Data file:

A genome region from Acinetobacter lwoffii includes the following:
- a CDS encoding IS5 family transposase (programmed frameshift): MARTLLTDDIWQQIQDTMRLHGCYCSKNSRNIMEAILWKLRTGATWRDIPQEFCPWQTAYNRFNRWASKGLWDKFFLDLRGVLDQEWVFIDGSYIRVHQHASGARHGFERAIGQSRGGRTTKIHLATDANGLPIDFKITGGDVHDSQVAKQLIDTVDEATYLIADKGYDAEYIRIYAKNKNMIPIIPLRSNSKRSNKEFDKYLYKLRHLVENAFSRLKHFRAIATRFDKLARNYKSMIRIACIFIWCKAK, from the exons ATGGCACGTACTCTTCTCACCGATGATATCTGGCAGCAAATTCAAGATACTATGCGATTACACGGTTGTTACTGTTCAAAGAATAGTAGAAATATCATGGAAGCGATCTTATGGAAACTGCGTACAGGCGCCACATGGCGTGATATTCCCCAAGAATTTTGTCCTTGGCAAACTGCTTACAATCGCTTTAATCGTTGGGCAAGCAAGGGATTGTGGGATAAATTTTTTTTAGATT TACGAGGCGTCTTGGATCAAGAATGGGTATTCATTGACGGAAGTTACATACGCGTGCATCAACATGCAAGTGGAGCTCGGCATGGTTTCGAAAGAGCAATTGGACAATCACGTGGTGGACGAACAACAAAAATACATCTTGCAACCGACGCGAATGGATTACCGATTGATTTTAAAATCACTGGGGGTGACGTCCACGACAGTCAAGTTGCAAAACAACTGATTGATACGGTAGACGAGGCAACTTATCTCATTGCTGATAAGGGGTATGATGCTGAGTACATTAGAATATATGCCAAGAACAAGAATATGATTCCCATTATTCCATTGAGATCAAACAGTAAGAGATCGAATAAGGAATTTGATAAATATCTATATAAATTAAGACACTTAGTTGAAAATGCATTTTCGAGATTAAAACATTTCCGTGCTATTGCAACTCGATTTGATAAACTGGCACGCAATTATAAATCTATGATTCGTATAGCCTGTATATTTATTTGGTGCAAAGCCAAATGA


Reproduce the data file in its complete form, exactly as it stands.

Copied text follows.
A genome region from Acinetobacter lwoffii includes the following:
- a CDS encoding IS5 family transposase (programmed frameshift): MARTLLTDDIWQQIQDTMRLHGCYCSKNSRNIMEAILWKLRTGATWRDIPQEFCPWQTAYNRFNRWASKGLWDKFFLDLRGVLDQEWVFIDGSYIRVHQHASGARHGFERAIGQSRGGRTTKIHLATDANGLPIDFKITGGDVHDSQVAKQLIDTVDEATYLIADKGYDAEYIRIYAKNKNMIPIIPLRSNSKRSNKEFDKYLYKLRHLVENAFSRLKHFRAIATRFDKLARNYKSMIRIACIFIWCKAK, from the exons ATGGCACGTACTCTTCTCACCGATGATATCTGGCAGCAAATTCAAGATACTATGCGATTACACGGTTGTTACTGTTCAAAGAATAGTAGAAATATCATGGAAGCGATCTTATGGAAACTGCGTACAGGCGCCACATGGCGTGATATTCCCCAAGAATTTTGTCCTTGGCAAACTGCTTACAATCGCTTTAATCGTTGGGCAAGCAAGGGATTGTGGGATAAATTTTTTTTAGATT TACGAGGCGTCTTGGATCAAGAATGGGTATTCATTGACGGAAGTTACATACGCGTGCATCAACATGCAAGTGGAGCTCGGCATGGTTTCGAAAGAGCAATTGGACAATCACGTGGTGGACGAACAACAAAAATACATCTTGCAACCGACGCGAATGGATTACCGATTGATTTTAAAATCACTGGGGGTGACGTCCACGACAGTCAAGTTGCAAAACAACTGATTGATACGGTAGACGAGGCAACTTATCTCATTGCTGATAAGGGGTATGATGCTGAGTACATTAGAATATATGCCAAGAACAAGAATATGATTCCCATTATTCCATTGAGATCAAACAGTAAGAGATCGAATAAGGAATTTGATAAATATCTATATAAATTAAGACACTTAGTTGAAAATGCATTTTCGAGATTAAAACATTTCCGTGCTATTGCAACTCGATTTGATAAACTGGCACGCAATTATAAATCTATGATTCGTATAGCCTGTATATTTATTTGGTGCAAAGCCAAATGA